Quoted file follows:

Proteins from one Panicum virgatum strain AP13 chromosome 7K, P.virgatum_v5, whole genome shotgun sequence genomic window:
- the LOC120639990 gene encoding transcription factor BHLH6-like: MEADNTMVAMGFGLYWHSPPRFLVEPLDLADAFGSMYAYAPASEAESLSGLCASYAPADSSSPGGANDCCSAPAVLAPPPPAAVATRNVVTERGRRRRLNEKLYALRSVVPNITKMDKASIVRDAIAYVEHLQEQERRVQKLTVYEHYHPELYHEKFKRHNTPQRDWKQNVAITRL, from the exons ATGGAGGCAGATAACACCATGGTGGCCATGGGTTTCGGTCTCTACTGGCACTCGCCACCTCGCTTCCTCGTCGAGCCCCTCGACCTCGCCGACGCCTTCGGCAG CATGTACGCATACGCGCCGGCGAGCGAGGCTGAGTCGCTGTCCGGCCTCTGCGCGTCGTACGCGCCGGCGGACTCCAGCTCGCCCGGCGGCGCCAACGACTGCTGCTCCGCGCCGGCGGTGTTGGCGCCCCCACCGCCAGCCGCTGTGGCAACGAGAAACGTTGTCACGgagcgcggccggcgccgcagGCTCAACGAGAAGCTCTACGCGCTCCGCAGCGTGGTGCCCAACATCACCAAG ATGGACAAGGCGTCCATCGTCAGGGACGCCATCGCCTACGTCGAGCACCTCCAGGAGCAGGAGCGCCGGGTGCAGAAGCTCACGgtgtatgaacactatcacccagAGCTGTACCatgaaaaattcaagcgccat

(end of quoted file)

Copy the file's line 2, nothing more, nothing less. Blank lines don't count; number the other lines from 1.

- the LOC120639990 gene encoding transcription factor BHLH6-like: MEADNTMVAMGFGLYWHSPPRFLVEPLDLADAFGSMYAYAPASEAESLSGLCASYAPADSSSPGGANDCCSAPAVLAPPPPAAVATRNVVTERGRRRRLNEKLYALRSVVPNITKMDKASIVRDAIAYVEHLQEQERRVQKLTVYEHYHPELYHEKFKRHNTPQRDWKQNVAITRL, from the exons ATGGAGGCAGATAACACCATGGTGGCCATGGGTTTCGGTCTCTACTGGCACTCGCCACCTCGCTTCCTCGTCGAGCCCCTCGACCTCGCCGACGCCTTCGGCAG CATGTACGCATACGCGCCGGCGAGCGAGGCTGAGTCGCTGTCCGGCCTCTGCGCGTCGTACGCGCCGGCGGACTCCAGCTCGCCCGGCGGCGCCAACGACTGCTGCTCCGCGCCGGCGGTGTTGGCGCCCCCACCGCCAGCCGCTGTGGCAACGAGAAACGTTGTCACGgagcgcggccggcgccgcagGCTCAACGAGAAGCTCTACGCGCTCCGCAGCGTGGTGCCCAACATCACCAAG ATGGACAAGGCGTCCATCGTCAGGGACGCCATCGCCTACGTCGAGCACCTCCAGGAGCAGGAGCGCCGGGTGCAGAAGCTCACGgtgtatgaacactatcacccagAGCTGTACCatgaaaaattcaagcgccat